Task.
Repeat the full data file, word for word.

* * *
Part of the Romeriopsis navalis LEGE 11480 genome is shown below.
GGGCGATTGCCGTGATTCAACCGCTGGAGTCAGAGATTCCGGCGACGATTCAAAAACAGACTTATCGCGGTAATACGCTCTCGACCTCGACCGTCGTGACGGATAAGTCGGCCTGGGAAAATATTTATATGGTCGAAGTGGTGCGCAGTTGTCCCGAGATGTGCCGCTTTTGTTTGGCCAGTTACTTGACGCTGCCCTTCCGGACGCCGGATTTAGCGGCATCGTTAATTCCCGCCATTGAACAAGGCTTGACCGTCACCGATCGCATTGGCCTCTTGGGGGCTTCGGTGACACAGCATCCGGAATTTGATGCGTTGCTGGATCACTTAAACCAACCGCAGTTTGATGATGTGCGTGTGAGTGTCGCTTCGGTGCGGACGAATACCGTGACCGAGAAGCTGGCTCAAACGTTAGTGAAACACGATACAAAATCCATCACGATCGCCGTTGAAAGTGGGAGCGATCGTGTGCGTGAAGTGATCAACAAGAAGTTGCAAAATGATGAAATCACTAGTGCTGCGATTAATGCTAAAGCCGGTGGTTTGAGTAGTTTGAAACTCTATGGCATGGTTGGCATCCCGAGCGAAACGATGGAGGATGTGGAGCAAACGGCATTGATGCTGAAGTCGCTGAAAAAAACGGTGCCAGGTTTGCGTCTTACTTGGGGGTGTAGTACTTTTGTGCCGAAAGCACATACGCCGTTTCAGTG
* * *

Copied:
Part of the Romeriopsis navalis LEGE 11480 genome is shown below.
GGGCGATTGCCGTGATTCAACCGCTGGAGTCAGAGATTCCGGCGACGATTCAAAAACAGACTTATCGCGGTAATACGCTCTCGACCTCGACCGTCGTGACGGATAAGTCGGCCTGGGAAAATATTTATATGGTCGAAGTGGTGCGCAGTTGTCCCGAGATGTGCCGCTTTTGTTTGGCCAGTTACTTGACGCTGCCCTTCCGGACGCCGGATTTAGCGGCATCGTTAATTCCCGCCATTGAACAAGGCTTGACCGTCACCGATCGCATTGGCCTCTTGGGGGCTTCGGTGACACAGCATCCGGAATTTGATGCGTTGCTGGATCACTTAAACCAACCGCAGTTTGATGATGTGCGTGTGAGTGTCGCTTCGGTGCGGACGAATACCGTGACCGAGAAGCTGGCTCAAACGTTAGTGAAACACGATACAAAATCCATCACGATCGCCGTTGAAAGTGGGAGCGATCGTGTGCGTGAAGTGATCAACAAGAAGTTGCAAAATGATGAAATCACTAGTGCTGCGATTAATGCTAAAGCCGGTGGTTTGAGTAGTTTGAAACTCTATGGCATGGTTGGCATCCCGAGCGAAACGATGGAGGATGTGGAGCAAACGGCATTGATGCTGAAGTCGCTGAAAAAAACGGTGCCAGGTTTGCGTCTTACTTGGGGGTGTAGTACTTTTGTGCCGAAAGCACATACGCCGTTTCAGTG